Structural ignorance: Comfort zones and success routines depend on the denial of information that creates "cognitive dissonance". Any established paradigm dismisses contradictory evidence as a threat to it's consistency and validity. Pride in one's own superiority invalidates the viewpoints which see underlying insecurity and inferiority in the self righteous claims. Advisory panels succumb to groupthink to defend themselves against disruptive information or internal conflicts. These minds are closed to protect their false sense of security from "sticking to their own kind". What we already know creates a barrier to new concepts.

Ostentatious ignorance: Peer pressure often aligns with remaining ignorant. Becoming knowledgeable or competent gets framed as "selling out or kissing up". Then it pays to act clueless both for show and to avoid ostracization. Appearing stupid gains validation from the marginalized subculture of disenfranchised citizens. The incentives in the social system favor the peer validation because there are next-to-none coming from the educational delivery system. Who gives us a sense of membership creates a barrier to new concepts.

Hypnotic ignorance: Schooling, grading, parenting and classmates can give us the impression we cannot learn. We discover we are damaged. Our memory, concentration or ability to comprehend new information does not work like it should. We don't digest, internalize or assimilate what we try to learn. We have fallen under an evil spell or become captivated by an oppressive narrative. We believe what we have been told about being defective, deviant or deficient. We have internalized abuse in a way that disables our natural curiosity, creativity and connecting proclivities. How we've been framed creates a barrier to new concepts.

Honest ignorance: Sometimes we really don't know something and what to clear that up right away. We have the question and were wondering about that just now. If the information was previously available, we didn't notice it because we were not ready for it or did not need it yet. But now is the time. Our minds are like parachutes - working now that they are open. How we've been respected removes the barrier to new concepts.


Coaching new managers

The March Big Question on the Learning Circuits Blog is "What would I do to support new managers?" My own consulting practice focused on this issue 25 years ago, as well as the software I helped develop for Citicorp Italia -- to take a "coach approach to management development". The word for coach in Italian is "allentore". I was delighted to read Ray Sim's response this afternoon. His framework would be very effective in my experience: self-paced learning, coaching and community. I'll simply add some insights into the coaching phase.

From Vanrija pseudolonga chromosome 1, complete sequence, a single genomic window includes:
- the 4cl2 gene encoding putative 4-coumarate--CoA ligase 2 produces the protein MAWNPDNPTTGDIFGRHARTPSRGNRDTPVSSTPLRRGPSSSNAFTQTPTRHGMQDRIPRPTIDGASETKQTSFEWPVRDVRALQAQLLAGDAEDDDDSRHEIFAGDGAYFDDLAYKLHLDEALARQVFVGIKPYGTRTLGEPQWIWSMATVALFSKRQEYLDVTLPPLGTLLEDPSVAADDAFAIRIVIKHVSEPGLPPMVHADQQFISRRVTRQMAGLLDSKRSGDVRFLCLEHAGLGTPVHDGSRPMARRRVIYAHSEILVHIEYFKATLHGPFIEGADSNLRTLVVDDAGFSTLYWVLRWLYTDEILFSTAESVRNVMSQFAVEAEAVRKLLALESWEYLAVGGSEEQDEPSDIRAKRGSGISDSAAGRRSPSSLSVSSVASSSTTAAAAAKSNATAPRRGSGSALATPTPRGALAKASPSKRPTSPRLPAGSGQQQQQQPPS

This transition brings up a number of issues for the new manager:

  • Replacing the previous friendliness among coworkers with the position of authority and detachment (without becoming cold, distant or hostile).
  • Accepting the greater need to manage up, to consider the pressures on superiors and to speak their language of strategy, rival threats, long term concerns and corporate performance measures (without losing the trust, respect and open lines of communication with subordinates).
  • Letting go of "hands on" problem solving in order to work through others, delegate responsibilities and to simply organize the teamwork (without becoming an aloof recluse or an indifferent, hands-off manager).
  • Evaluating subordinate performance with objective criteria, conversations about their direct report's own self-criticisms and consideration of their differences, developmental strategies and coworker compatibility issues (not evaluating with comparisons to the manger's own performance, professional growth and personal standards).
  • Factoring in H/R concerns about policy enforcement and litigation when handling conflicts, complaints and employee demands (not escalating the conflicts or placating the employees out of anger, guilt or fear).